This website uses cookies primarily for visitor analytics. Certain pages will ask you to fill in contact details to receive additional information. On these pages you have the option of having the site log your details for future visits. Indicating you want the site to remember your details will place a cookie on your device. To view our full cookie policy, please click here. You can also view it at any time by going to our Contact Us page.

High-end laser measurement, no longer a luxury

03 October 2018

Just like most pieces of sophisticated electronic kit, laser measurement sensors, when first introduced, were costly and somewhat limited in their capabilities. On-going product development, coupled with improved manufacturing processes, has largely overcome these early restraints facilitating accurate laser measurement in both high- and low-end applications.

Why choose a laser based sensor?

Modern Photoelectric sensors typically employ one of two light technologies, either LED or laser and the choice of light source can be as important for a reliable application as the choice of sensing mode, i.e. opposed, retro-reflective or diffuse.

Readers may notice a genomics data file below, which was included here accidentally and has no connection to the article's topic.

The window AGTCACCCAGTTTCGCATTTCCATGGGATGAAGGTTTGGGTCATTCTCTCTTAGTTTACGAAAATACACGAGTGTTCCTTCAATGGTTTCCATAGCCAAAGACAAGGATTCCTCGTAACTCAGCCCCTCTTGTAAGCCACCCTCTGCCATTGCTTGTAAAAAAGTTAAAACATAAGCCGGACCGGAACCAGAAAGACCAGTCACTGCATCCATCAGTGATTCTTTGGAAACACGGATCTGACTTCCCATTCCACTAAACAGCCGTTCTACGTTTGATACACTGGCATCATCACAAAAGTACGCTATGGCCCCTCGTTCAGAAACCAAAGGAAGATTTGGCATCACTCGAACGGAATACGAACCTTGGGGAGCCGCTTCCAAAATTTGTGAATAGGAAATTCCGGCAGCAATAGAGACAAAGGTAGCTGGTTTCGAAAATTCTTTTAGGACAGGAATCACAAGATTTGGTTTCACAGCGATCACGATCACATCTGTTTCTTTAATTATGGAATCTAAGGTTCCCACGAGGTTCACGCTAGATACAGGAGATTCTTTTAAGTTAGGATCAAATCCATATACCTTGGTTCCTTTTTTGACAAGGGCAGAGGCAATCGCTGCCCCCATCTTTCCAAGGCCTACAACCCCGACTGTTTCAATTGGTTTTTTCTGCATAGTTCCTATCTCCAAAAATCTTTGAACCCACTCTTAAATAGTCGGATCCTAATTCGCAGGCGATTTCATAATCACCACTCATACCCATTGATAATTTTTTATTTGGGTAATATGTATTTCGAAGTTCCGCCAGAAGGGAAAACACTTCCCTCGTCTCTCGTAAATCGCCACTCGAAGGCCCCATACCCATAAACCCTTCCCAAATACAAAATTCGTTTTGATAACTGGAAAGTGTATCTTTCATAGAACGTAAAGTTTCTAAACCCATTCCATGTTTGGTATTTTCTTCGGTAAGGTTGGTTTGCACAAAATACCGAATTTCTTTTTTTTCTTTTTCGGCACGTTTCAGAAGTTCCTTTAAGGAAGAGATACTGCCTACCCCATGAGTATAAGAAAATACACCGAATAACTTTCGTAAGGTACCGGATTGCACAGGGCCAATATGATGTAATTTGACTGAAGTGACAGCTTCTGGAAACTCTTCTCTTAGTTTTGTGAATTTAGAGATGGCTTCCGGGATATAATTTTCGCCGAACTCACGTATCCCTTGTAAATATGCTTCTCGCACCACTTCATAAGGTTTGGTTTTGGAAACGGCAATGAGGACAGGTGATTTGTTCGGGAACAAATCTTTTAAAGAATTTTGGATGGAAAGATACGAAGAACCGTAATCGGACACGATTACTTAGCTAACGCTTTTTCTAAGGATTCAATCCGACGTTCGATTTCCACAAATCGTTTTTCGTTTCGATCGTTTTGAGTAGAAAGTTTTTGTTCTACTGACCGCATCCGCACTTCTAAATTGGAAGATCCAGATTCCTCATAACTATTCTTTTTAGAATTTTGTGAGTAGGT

For practical purposes the main differences between laser light and LED light is how it reacts with the outside world. For the ‘techies’ the key property is coherence. Both laser and LED use a diode to generate the light, the laser then bounces this light back and forth within its housing to generate more of the same wavelength of light (monochromatic, single colour), and more critically all the waves are in line with each other (coherent). LEDs also generate near monochromatic light. They have a broader spectrum of wavelengths than lasers but the critical feature is that the light is incoherent, the wavelengths are randomly produced.

All natural light and most man-made light is incoherent and has many wavelengths which is why it spreads out from its point source as it travels, whereas laser light remains in a tightly focused beam over great distances.

Read the full article in the October issue of DPA



Contact Details and Archive...

Print this page | E-mail this page